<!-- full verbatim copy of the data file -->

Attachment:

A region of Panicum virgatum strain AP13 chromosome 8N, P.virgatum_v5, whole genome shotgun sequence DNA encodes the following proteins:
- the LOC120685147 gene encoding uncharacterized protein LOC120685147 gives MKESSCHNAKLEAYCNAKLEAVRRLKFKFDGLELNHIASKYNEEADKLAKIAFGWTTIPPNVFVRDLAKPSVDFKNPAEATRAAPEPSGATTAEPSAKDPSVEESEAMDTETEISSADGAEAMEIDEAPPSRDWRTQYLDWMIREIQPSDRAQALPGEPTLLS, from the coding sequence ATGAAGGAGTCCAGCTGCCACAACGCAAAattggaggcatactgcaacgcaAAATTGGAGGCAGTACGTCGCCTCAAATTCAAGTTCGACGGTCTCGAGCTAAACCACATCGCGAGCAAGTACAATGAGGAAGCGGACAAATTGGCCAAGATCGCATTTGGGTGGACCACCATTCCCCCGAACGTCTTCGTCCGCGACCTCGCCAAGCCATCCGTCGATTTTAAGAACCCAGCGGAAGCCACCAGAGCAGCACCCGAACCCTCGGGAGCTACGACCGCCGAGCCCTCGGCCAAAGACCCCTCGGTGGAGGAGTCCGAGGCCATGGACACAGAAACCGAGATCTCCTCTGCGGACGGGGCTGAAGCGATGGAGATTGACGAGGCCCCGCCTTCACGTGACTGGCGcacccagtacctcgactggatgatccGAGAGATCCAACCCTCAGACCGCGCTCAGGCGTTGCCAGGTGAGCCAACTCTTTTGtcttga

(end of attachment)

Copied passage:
A region of Panicum virgatum strain AP13 chromosome 8N, P.virgatum_v5, whole genome shotgun sequence DNA encodes the following proteins:
- the LOC120685147 gene encoding uncharacterized protein LOC120685147 gives MKESSCHNAKLEAYCNAKLEAVRRLKFKFDGLELNHIASKYNEEADKLAKIAFGWTTIPPNVFVRDLAKPSVDFKNPAEATRAAPEPSGATTAEPSAKDPSVEESEAMDTETEISSADGAEAMEIDEAPPSRDWRTQYLDWMIREIQPSDRAQALPGEPTLLS, from the coding sequence ATGAAGGAGTCCAGCTGCCACAACGCAAAattggaggcatactgcaacgcaAAATTGGAGGCAGTACGTCGCCTCAAATTCAAGTTCGACGGTCTCGAGCTAAACCACATCGCGAGCAAGTACAATGAGGAAGCGGACAAATTGGCCAAGATCGCATTTGGGTGGACCACCATTCCCCCGAACGTCTTCGTCCGCGACCTCGCCAAGCCATCCGTCGATTTTAAGAACCCAGCGGAAGCCACCAGAGCAGCACCCGAACCCTCGGGAGCTACGACCGCCGAGCCCTCGGCCAAAGACCCCTCGGTGGAGGAGTCCGAGGCCATGGACACAGAAACCGAGATCTCCTCTGCGGACGGGGCTGAAGCGATGGAGATTGACGAGGCCCCGCCTTCACGTGACTGGCGcacccagtacctcgactggatgatccGAGAGATCCAACCCTCAGACCGCGCTCAGGCGTTGCCAGGTGAGCCAACTCTTTTGtcttga